3) Scout around for tax-saving opportunities. As 2019 winds down, you'd have to be an awfully unlucky investor to have sizable losses among your equity holdings. But if you're an individual-stock investor, you may be able to identify some positions that are trading below your purchase price. You have the opportunity to cut those losing positions from your taxable account; you can then use the loss (the difference between your purchase price, or cost basis, and your sale price) to offset capital gains elsewhere in your portfolio, such as from mutual fund capital gains distributions--ouch). If your losses exceed your gains, you can use them to offset ordinary income of up to $3,000, and those losses can also be carried forward into future years.

Investors who are in the 0% tax bracket for capital gains might consider the opposite strategy--pre-emptively selling their winners, also called "tax gain harvesting." In so doing, they won't owe any taxes on the appreciation, provided their taxable income, including the capital gain, doesn't exceed the threshold for 0% capital gains--in 2020, that's $39,375 for single filers and $78,750 for married couples filing jointly. They can even re-buy the same securities shortly after, as there's no wash sales rule affecting tax-gain harvesting.

4) Revisit your retirement plan contributions. Many investors set their retirement-plan contribution rates at work and don't adjust them as the years go by. Meanwhile, their salaries drift higher and so do the IRS contribution limits. In 2020, workers younger than 50 will be able to contribute $19,500 to their 401(k)s, 403(b)s, and 457 plan; workers older than 50 can make an additional $6,500 contribution, for a total of $26,000. Even if you can't make the maximum allowable contribution, see if your budget allows at least a small nudge up, as those automatic contributions are one of the most painless ways to increase your savings. (And increasing your savings, of course, is one of the best ways to take control when the market is behaving erratically.)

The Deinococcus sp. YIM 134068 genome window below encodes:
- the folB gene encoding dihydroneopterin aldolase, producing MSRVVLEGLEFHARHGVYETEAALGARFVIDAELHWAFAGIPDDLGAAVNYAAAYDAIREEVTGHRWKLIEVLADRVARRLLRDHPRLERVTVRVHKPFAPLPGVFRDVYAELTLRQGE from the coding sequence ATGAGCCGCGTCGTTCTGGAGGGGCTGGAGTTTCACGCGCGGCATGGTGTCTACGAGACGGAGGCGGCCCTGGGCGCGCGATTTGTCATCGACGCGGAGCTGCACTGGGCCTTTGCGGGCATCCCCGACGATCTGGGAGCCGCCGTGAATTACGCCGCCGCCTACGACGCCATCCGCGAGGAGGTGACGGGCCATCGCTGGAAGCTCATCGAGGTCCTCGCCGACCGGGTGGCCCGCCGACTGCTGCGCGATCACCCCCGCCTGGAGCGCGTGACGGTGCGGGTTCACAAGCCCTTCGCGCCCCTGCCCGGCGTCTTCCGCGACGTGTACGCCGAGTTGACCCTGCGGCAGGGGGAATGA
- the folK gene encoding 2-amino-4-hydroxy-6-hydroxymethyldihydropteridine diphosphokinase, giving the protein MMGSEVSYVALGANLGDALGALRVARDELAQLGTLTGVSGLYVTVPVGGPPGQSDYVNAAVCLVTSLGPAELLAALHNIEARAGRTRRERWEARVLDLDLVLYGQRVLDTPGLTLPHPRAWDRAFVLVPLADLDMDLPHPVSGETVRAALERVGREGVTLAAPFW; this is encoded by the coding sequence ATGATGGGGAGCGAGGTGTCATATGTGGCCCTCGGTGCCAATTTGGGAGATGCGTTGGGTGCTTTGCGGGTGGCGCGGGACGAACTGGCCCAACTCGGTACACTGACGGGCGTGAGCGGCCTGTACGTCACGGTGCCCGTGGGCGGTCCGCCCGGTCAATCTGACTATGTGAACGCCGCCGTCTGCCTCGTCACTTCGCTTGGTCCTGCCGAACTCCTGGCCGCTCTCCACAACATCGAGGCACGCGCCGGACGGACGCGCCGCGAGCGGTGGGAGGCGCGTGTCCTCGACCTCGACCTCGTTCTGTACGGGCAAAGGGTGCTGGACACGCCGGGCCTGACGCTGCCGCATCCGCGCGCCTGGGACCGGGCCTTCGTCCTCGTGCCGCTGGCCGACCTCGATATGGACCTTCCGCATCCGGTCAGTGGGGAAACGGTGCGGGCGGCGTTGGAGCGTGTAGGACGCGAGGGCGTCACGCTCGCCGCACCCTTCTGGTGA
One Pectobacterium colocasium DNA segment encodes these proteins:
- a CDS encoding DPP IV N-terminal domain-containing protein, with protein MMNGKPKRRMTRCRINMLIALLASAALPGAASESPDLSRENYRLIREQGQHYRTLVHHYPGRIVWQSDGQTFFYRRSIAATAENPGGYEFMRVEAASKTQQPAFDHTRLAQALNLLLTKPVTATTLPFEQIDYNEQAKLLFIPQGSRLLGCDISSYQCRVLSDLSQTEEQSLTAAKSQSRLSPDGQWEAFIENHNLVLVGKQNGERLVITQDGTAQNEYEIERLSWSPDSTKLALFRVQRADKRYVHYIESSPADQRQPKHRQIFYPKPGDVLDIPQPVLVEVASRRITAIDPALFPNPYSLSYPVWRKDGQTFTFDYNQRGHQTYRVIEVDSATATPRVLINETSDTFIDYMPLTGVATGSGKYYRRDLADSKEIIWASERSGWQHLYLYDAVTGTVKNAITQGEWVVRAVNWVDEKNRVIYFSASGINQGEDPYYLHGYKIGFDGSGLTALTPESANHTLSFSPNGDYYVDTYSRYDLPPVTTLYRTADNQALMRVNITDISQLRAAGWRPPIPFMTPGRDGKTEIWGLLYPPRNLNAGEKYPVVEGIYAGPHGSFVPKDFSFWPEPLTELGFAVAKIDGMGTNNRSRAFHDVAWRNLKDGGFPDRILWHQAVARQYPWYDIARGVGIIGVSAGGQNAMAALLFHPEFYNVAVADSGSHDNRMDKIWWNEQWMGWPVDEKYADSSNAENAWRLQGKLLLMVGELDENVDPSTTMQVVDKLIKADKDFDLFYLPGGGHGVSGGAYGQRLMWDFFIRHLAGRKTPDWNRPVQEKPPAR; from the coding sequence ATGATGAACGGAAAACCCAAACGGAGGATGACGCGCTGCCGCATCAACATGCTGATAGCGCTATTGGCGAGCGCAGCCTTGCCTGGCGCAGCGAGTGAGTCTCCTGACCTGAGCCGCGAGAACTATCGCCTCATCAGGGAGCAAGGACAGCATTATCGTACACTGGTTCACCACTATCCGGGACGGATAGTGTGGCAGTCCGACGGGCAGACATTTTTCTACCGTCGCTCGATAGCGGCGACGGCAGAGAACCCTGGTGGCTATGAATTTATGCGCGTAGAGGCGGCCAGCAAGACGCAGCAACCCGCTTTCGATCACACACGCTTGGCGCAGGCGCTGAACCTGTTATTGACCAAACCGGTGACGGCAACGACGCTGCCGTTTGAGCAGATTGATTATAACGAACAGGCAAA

If you're a high-income worker, don't just stop at maxing out your 401(k) plan. For one thing, it may not be enough. IRA contribution limits are staying the same in 2020 as they were in 2019; that's $6,000 for investors younger than 50 and $7,000 to those who are 50-plus.

Higher-income investors should also note that some retirement plans allow for aftertax contributions, allowing participants to steer additional assets into the plan, above the baseline $19,500/$26,000 contribution limits. In 2019, the maximum allowable amount, including employees' own contributions, matching contributions, and aftertax contributions, is $57,000 for investors younger than 50 and $63,500 for those who are 50-plus. Aftertax 401(k) contributions are particularly advantageous for high-income folks who are making the maximum contribution to their 401(k)s and IRAs and whose 401(k)s offer what's called an in-plan conversion. By making the aftertax contribution and converting those assets to Roth inside the plan, workers can increase the amount of retirement savings that they can withdraw tax-free.

5) Hone your charitable giving strategy. Higher standard deduction amounts--in 2019, they're $12,200 for single filers and $24,400 for married couples filing jointly--plus the cap on state and local tax deductions (including property tax) mean that many fewer taxpayers benefit from itemizing their deductions than in the past. As a result, they won't necessarily receive a tax benefit from making charitable contributions.

One major exception is for investors who are older than 70 1/2 and therefore subject to required minimum distributions; they can take advantage of what's called a qualified charitable distribution to receive a tax break on their contributions. Non-RMD-subject investors can and should consider bunching their charitable contributions together into a single year in which they'll be able to itemize their deductions. Donor-advised funds can be particularly useful in that context.

In addition, if you have problem holdings in your taxable account, those can be prime candidates for charitable giving--either directly, or via a donor-advised fund. By gifting those shares for charity, you can get the problematic position out of your portfolio, you may be able to clear the standard deduction threshold, and you'll deliver a benefit to a charity you believe in.